SAN FRANCISCO (KRON) — Parents in San Francisco are bringing their children outside to send a message to the school district.
An outdoor lesson was planned for 9:30 a.m. on Thursday, and it’s not just for the kids.
Students sat in the Midtown Terrace Playground Picnic Area for their online schooling and show how difficult it has been while schools are closed.
Parents say their kids are suffering socially and academically — crying and begging to go back to school.
“They’re desperate to get back to school and they’re desperate for the grown-ups to figure out a way to make that happen safely,” parent Viviane Safrin said. “And so we wanted to bring them to an environment where they could be with their friends.”
It’s been nearly a year since kids left their classrooms due to the pandemic.
Some San Francisco parents put together a grassroots effort with an organization called Decreasing the Distance. The group is urging the school board to safely reopen.
Safrin, a Clarendon Elementary School parent said, “no matter how many meetings I’ve listened to, I can’t make it better for them on my own.”
Parents want to know why other major cities such as Chicago and New York City have figured out how to safely do in person learning while the San Francisco Unified School District has not.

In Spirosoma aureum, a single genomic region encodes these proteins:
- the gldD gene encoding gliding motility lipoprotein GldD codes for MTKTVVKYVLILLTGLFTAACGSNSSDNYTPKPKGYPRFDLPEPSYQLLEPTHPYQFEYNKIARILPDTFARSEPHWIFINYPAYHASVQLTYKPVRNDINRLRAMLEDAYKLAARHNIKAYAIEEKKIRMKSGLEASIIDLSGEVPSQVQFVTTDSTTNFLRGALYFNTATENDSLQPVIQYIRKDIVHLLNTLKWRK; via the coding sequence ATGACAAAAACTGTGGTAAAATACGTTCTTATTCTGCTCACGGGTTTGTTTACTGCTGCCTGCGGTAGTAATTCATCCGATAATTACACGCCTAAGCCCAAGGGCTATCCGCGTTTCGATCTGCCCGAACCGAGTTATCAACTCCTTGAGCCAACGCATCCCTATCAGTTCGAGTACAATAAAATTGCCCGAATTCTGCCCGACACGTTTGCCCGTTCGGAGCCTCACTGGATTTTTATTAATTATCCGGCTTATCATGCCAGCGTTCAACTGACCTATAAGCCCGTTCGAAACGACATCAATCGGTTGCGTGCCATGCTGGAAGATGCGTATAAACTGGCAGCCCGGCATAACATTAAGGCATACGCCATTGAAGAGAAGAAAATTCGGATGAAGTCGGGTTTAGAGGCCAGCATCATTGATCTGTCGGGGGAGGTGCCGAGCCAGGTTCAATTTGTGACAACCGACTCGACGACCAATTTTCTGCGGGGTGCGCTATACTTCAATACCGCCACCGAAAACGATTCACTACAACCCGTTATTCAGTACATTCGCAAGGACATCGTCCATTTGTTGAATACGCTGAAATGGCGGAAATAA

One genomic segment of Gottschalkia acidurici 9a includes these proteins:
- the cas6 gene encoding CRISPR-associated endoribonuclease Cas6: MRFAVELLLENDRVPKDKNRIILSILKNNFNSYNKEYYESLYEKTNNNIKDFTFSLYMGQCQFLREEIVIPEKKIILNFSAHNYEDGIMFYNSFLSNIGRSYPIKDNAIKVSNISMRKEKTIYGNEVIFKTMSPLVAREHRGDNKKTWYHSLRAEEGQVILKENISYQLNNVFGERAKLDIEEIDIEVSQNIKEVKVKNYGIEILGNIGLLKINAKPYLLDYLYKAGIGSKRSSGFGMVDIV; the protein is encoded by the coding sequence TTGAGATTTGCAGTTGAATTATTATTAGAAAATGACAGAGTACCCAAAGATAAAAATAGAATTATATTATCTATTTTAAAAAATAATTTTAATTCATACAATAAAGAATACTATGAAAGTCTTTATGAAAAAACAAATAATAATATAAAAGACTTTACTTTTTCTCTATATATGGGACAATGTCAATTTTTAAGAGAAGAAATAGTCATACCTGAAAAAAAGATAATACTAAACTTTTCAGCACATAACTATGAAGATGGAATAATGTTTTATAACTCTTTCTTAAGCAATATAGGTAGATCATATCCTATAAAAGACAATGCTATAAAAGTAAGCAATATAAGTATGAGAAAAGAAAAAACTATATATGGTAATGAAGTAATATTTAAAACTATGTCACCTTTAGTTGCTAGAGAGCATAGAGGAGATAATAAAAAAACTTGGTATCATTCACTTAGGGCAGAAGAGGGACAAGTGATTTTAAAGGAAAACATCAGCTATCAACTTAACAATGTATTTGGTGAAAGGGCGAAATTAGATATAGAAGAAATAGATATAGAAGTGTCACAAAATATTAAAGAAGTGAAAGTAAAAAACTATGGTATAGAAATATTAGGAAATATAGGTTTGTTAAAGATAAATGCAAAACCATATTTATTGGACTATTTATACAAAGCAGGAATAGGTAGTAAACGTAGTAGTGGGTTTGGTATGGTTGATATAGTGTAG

The school district and board of education recently shared an update saying six school sites have been inspected and are ready for in person learning.
These six schools are apart of Wave One in elementary schools reopening, and now the district is preparing more school sites to be meet all health and safety guidelines.
A tenative agreement between the district and teacher’s union is expected to be ratified by the board on February 23 – until then the union is sitting at the bargaining table everyday.
The board president says they are asking the city for support in prioritizing school staff for vaccines as well as testing for students and staff every two weeks.
Mayor London Breed says we should know by now a date for the kids to go back to schools and the city is willing to help in anyway possible to make it happen.
The mayor even putting stats out on why this is crucial, saying almost 1,000 San Francisco students have missed over 60 percent of their classes.
Seventy percent of those students are from low-income families, three quarters of them are Black and/or Latino.
One of the moms involved says the kids will respect the online classroom, but will still demonstrate what their challenges are.
Parents say this is not an attack on teachers, they just want their kids back in the classroom as soon as possible.